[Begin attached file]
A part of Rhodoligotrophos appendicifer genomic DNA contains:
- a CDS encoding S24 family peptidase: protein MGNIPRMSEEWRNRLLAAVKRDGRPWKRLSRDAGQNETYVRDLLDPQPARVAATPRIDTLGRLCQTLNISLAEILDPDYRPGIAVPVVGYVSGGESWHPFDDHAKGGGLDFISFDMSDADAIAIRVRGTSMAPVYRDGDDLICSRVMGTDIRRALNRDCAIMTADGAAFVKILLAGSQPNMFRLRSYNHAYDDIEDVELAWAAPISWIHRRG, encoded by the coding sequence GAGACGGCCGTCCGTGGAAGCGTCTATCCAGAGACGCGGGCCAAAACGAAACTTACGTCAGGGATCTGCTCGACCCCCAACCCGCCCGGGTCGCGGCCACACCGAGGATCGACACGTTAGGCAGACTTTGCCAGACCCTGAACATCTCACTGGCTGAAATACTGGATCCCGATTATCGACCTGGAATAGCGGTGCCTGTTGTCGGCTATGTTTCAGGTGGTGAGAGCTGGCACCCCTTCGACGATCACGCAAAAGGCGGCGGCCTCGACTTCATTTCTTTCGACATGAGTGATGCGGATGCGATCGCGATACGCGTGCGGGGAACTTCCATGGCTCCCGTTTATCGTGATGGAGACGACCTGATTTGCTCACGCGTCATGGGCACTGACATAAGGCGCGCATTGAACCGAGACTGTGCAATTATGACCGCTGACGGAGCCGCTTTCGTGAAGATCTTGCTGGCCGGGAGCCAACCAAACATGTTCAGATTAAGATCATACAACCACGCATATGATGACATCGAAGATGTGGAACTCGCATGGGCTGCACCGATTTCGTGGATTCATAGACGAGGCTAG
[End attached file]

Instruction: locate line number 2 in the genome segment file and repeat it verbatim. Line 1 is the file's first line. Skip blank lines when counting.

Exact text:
- a CDS encoding S24 family peptidase: protein MGNIPRMSEEWRNRLLAAVKRDGRPWKRLSRDAGQNETYVRDLLDPQPARVAATPRIDTLGRLCQTLNISLAEILDPDYRPGIAVPVVGYVSGGESWHPFDDHAKGGGLDFISFDMSDADAIAIRVRGTSMAPVYRDGDDLICSRVMGTDIRRALNRDCAIMTADGAAFVKILLAGSQPNMFRLRSYNHAYDDIEDVELAWAAPISWIHRRG, encoded by the coding sequence GAGACGGCCGTCCGTGGAAGCGTCTATCCAGAGACGCGGGCCAAAACGAAACTTACGTCAGGGATCTGCTCGACCCCCAACCCGCCCGGGTCGCGGCCACACCGAGGATCGACACGTTAGGCAGACTTTGCCAGACCCTGAACATCTCACTGGCTGAAATACTGGATCCCGATTATCGACCTGGAATAGCGGTGCCTGTTGTCGGCTATGTTTCAGGTGGTGAGAGCTGGCACCCCTTCGACGATCACGCAAAAGGCGGCGGCCTCGACTTCATTTCTTTCGACATGAGTGATGCGGATGCGATCGCGATACGCGTGCGGGGAACTTCCATGGCTCCCGTTTATCGTGATGGAGACGACCTGATTTGCTCACGCGTCATGGGCACTGACATAAGGCGCGCATTGAACCGAGACTGTGCAATTATGACCGCTGACGGAGCCGCTTTCGTGAAGATCTTGCTGGCCGGGAGCCAACCAAACATGTTCAGATTAAGATCATACAACCACGCATATGATGACATCGAAGATGTGGAACTCGCATGGGCTGCACCGATTTCGTGGATTCATAGACGAGGCTAG